Chicago (Special to Informed Comment) – In his perfunctory farewell speech, released on Tuesday many months after he had churlishly quit on the American people in their greatest hour of need, Donald Trump claimed that he and his band of inept rapscallions had come to Washington to “restore the allegiance of this government to its citizens.” As should be abundantly clear to anyone capable of dispassionately evaluating evidence, they did nothing of the sort. They reupholstered the seat of white supremacists at the GOP’s political table, unleashed a terrible wave of mistrust, fear and violence and left their successors a country convulsed by multiple, simultaneous crises.
“We did what we came here to do,” the soon-to-be ex-president said to a nation ravaged by and reeling from a viral pandemic that he not only failed to properly manage, but actively exacerbated with his destructive denialism, selfish behavior and refusal to stand up an appropriate federal response. What has transpired over the past 12 months in this country will be widely regarded for generations as one of the foremost failures of public administration in modern history. He inherited an economy with 4.7% unemployment, and left office with that number two full points higher. The only people he really delivered for were investors, who somehow rode the worst tragedy to befall human civilization in a century to record-high stock prices.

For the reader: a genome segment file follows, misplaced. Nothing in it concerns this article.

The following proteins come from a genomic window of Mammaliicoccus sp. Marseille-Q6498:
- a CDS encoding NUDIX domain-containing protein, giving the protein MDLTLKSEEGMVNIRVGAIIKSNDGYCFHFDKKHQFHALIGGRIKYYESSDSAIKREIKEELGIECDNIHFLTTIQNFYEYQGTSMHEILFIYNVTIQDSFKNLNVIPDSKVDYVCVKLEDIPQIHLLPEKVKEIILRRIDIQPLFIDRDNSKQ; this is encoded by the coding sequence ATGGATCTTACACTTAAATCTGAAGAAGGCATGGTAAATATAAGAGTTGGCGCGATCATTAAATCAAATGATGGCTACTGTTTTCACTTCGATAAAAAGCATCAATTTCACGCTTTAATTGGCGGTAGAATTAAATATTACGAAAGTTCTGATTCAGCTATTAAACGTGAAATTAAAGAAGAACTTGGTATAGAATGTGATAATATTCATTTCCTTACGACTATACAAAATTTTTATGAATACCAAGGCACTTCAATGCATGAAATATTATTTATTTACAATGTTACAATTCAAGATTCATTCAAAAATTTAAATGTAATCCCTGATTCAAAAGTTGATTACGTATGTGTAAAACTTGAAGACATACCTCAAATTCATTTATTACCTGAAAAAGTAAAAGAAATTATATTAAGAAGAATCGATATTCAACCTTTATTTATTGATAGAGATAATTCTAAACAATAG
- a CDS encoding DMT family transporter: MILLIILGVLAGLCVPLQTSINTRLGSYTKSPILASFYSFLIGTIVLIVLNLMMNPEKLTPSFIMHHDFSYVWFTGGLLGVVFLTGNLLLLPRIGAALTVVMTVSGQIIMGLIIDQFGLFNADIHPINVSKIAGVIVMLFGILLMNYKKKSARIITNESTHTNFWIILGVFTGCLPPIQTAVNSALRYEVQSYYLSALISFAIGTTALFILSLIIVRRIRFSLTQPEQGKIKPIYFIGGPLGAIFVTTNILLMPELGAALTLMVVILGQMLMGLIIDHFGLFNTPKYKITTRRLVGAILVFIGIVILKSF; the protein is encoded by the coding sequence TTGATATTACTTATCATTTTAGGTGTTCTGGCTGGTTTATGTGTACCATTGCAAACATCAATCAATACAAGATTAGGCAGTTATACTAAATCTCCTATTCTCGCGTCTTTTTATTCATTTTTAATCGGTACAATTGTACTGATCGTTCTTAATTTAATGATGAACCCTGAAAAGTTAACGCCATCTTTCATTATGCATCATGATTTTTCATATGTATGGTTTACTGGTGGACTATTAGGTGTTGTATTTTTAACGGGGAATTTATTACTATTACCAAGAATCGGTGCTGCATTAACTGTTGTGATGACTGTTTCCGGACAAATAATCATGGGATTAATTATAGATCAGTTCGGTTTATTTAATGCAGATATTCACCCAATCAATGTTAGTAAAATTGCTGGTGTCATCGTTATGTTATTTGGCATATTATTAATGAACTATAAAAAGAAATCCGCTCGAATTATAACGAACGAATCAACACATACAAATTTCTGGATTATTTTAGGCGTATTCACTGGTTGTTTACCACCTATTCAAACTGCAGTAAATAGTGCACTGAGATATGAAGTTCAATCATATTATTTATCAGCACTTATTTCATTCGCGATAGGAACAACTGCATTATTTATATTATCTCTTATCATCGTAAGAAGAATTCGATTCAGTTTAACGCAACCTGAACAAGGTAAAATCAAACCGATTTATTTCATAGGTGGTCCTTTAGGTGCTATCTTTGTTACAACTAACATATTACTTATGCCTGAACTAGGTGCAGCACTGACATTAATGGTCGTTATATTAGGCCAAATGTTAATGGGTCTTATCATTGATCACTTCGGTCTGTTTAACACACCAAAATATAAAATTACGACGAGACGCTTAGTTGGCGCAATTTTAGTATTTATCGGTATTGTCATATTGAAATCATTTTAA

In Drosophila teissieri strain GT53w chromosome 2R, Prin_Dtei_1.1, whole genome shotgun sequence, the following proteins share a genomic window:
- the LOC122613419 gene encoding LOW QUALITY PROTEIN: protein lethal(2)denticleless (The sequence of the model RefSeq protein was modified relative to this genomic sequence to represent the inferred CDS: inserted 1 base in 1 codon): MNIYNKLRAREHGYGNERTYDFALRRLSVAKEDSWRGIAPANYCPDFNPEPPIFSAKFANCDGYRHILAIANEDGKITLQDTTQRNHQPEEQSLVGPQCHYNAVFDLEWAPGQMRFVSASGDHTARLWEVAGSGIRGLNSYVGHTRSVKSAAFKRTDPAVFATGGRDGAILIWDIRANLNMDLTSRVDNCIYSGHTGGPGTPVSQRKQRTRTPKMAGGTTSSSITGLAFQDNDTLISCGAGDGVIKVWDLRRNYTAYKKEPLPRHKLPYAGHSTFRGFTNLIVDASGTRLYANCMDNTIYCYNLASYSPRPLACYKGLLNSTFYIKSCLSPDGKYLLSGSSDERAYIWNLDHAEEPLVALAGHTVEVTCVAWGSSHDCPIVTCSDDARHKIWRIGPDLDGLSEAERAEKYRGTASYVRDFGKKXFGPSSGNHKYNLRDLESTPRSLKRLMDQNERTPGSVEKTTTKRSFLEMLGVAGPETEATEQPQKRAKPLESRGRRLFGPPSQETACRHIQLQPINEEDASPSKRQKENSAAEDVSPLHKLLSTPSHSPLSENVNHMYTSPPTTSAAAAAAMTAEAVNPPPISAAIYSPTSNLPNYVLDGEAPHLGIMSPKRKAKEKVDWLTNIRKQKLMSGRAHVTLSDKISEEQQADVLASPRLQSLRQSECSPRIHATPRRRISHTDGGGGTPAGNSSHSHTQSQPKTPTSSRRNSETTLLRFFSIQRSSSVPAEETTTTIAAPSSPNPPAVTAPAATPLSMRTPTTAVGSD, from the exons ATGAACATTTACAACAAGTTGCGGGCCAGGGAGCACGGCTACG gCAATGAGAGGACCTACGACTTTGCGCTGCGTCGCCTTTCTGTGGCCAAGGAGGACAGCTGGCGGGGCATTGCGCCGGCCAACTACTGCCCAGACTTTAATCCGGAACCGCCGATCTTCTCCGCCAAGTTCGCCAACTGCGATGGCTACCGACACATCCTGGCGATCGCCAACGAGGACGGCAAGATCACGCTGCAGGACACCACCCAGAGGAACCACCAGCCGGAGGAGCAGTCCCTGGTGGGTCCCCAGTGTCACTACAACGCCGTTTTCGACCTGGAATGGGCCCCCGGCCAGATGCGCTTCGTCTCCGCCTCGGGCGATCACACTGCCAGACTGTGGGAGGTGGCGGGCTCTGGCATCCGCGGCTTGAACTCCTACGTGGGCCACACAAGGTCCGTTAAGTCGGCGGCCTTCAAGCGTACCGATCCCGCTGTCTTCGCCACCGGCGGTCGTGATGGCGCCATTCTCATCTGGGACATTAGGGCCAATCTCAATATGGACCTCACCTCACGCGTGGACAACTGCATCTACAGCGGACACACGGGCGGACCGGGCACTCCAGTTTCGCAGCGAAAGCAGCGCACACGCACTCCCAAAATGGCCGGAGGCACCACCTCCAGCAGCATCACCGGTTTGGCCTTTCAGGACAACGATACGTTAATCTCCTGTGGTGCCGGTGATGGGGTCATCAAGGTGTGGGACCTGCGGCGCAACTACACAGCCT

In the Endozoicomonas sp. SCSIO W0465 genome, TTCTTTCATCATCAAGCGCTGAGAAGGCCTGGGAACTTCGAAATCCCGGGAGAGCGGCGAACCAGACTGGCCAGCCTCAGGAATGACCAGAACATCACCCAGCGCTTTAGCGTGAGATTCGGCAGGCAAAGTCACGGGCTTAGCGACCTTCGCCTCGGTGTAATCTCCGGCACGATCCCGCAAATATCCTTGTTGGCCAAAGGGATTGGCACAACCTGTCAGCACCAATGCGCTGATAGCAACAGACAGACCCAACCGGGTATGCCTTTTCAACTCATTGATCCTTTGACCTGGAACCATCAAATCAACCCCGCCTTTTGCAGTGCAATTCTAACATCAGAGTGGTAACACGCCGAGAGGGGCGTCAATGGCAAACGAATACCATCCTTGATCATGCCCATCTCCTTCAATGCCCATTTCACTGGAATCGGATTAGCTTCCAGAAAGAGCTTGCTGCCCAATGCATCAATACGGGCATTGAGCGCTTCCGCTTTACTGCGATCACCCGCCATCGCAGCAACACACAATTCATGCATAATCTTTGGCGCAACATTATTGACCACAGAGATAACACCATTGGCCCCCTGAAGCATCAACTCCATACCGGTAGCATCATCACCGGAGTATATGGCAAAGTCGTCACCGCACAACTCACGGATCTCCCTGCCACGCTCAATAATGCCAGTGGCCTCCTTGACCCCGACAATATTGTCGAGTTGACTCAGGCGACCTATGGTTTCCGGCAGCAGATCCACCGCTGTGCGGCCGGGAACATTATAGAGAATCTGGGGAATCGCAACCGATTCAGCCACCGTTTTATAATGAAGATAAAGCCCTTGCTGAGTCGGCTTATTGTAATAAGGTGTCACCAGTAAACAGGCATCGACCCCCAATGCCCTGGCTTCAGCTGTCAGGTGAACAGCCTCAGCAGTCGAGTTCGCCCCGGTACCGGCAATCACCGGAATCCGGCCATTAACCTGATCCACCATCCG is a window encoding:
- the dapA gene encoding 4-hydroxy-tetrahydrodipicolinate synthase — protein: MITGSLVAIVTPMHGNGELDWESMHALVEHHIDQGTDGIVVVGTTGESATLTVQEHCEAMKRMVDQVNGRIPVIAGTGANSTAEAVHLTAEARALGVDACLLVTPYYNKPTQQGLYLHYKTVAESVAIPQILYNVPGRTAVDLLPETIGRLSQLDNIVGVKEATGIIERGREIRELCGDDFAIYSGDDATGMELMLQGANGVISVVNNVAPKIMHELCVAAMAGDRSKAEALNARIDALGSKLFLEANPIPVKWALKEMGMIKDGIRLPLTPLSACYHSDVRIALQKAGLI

Even before the coronavirus pandemic, Trump’s policy legacy was thin. If you want to be charitable, he has likely reoriented America’s relationship with an increasingly powerful China, away from mindlessly naive engagement and toward an approach more informed by national interests. Despite brave talk from Democrats at the time, some of the tax cuts in the Donor Enrichment Act of 2017 will likely prove difficult to unwind. A Biden administration looking to beat the odds in the 2022 midterms may not be eager to hike corporate taxes or craft new trade agreements.
Other ‘achievements’ are ephemeral and will be wiped away moments into the new administration like frost on a thawing windshield. Already on the first day of the Biden administration, the U.S. has rejoined the Paris Climate Agreement, ended the Trump administration’s gratuitous immigration cruelty, reversed the decline in environmental standards, lifted the un-American Muslim travel ban, and will likely soon cease the unconscionable persecution of trans Americans. Trumpists disloyal to America will be rooted out of the bureaucracy and armed forces. There may yet be real consequences for members of congress who aided or participated in the January 6th insurrection.